Many times, if he woke in the night, he would notice she was not in bed. If he went to find her, she was often standing in the darkness, nude, gazing unfocused out the window as a wisp of cigarette smoke curled around her head in a distorted halo. The goddess of melancholy.

One morning, just before dawn, Vince awoke to find her side of the bed empty. The light was on in the living room and he found her curled under a blanket on the couch, looking through a large, tattered book while a forgotten cigarette smoldered in the ashtray next to her. He walked quietly up to her and put his hand on her shoulder. She slammed the book shut before he had a chance to see anything except that it was a photo album. When she turned to him, her face was distorted by tears and anger.

“What the hell do you think you’re doing?”

“I . . . I . . . I just woke up and you weren’t there, so I went looking for you,” he stammered.

“What’s wrong? What did I do?”

Suddenly her shoulders sagged and the anger evaporated as quickly as it had come, leaving only the tears.

“Nothing . . . nothing. I’m sorry. It’s just that this is all I have to prove to me that my mother ever was. It’s very private to me. Promise me that you will never look in this album.”

“Sure, I promise. If that’s what you want, no problem. I’d like to see what your mother looked like. She must have been beautiful to have a daughter like you. But, hey, whatever you want.”

She went over to his bookcase and brought back a Bible.

“Swear to me. On this Bible. Swear. Even if you ever find it lying around, you won’t look inside. If you do, I’ll have to leave.”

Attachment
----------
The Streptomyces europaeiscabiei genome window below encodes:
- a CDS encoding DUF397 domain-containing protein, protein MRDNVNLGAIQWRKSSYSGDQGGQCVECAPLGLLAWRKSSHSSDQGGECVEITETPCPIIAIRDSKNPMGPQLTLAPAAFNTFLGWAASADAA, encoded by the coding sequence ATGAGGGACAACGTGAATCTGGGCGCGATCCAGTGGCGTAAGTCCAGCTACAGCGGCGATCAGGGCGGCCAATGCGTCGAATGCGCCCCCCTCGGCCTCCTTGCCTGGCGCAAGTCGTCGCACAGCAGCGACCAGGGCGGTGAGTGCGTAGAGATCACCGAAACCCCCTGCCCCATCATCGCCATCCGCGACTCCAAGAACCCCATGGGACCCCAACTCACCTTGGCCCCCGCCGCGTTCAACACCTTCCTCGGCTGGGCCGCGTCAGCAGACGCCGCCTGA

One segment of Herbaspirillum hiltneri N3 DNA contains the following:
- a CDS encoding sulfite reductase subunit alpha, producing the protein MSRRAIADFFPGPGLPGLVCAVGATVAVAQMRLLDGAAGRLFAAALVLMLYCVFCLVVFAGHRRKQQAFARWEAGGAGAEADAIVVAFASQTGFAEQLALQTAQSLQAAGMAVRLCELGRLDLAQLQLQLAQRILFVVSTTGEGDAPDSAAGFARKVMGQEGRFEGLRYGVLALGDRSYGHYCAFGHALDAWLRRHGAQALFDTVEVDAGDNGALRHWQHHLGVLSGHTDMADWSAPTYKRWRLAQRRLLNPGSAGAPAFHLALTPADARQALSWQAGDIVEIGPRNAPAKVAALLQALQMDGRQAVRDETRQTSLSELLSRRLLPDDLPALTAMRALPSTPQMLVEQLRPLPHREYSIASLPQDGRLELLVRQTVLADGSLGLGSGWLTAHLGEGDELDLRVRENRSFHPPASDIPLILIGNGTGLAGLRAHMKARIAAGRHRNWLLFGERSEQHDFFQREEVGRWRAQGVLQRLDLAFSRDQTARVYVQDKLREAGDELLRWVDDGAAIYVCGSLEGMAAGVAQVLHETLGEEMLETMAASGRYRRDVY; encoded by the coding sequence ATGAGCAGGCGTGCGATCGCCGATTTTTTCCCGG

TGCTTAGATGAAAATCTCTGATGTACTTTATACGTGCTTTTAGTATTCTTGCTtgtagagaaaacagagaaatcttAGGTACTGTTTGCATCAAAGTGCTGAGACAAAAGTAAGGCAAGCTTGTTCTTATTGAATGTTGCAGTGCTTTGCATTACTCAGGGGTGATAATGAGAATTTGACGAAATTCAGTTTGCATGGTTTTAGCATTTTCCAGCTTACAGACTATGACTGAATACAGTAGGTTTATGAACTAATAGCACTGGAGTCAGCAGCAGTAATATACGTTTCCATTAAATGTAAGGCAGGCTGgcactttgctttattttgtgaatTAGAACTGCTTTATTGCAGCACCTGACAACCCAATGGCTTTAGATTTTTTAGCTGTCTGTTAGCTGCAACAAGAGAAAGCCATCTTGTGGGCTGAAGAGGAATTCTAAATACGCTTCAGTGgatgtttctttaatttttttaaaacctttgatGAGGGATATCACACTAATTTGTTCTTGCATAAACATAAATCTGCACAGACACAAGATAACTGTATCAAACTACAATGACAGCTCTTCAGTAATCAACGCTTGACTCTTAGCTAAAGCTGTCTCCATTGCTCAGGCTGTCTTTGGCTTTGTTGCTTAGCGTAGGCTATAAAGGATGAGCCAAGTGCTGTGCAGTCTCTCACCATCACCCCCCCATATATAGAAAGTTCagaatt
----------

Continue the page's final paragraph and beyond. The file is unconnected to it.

She said this with such intensity, such determination, that he was afraid she might leave him then and there. Numbly, he took the Bible and put his right hand on it.

“I swear, by all that’s holy to me, that I will never look in your album, even if you leave it lying around or anything, so help me God.”She sagged down into the chair, eyes closed. He started to reach for her, to place a comforting hand on her, but hesitated and then withdrew it. She was wild and irrational. Anything he might do, however innocent and well-intended, might unleash the injured feline again. There was a distance, an unbridgeable gap between them at that moment. So instead, he softly withdrew to the bedroom. In the dark, he lay in silence, unable to get back to sleep, until the alarm rang. She had not returned to bed.

As they got ready for their respective jobs, she smiled, gave him quick caresses and talked of trivialities. Neither of them mentioned what had happened.

Any upcoming events?
I am going to meet with a local readers group who read Christmas Cracker and want me to be there when they discuss it. I am working on getting a book signing for local authors in a book store in the area.

Final words of wisdom?
Henry David Thoreau wrote, “The mass of men lead lives of quiet desperation.” While I am not an advocate of dropping out of society and living by a pond, look for ways to make life interesting. The oft-quoted Latin proverb, “Fortune favors the bold” ( Audentes fortuna iuuat ) has an element of truth. Be willing to step outside of your comfort zone.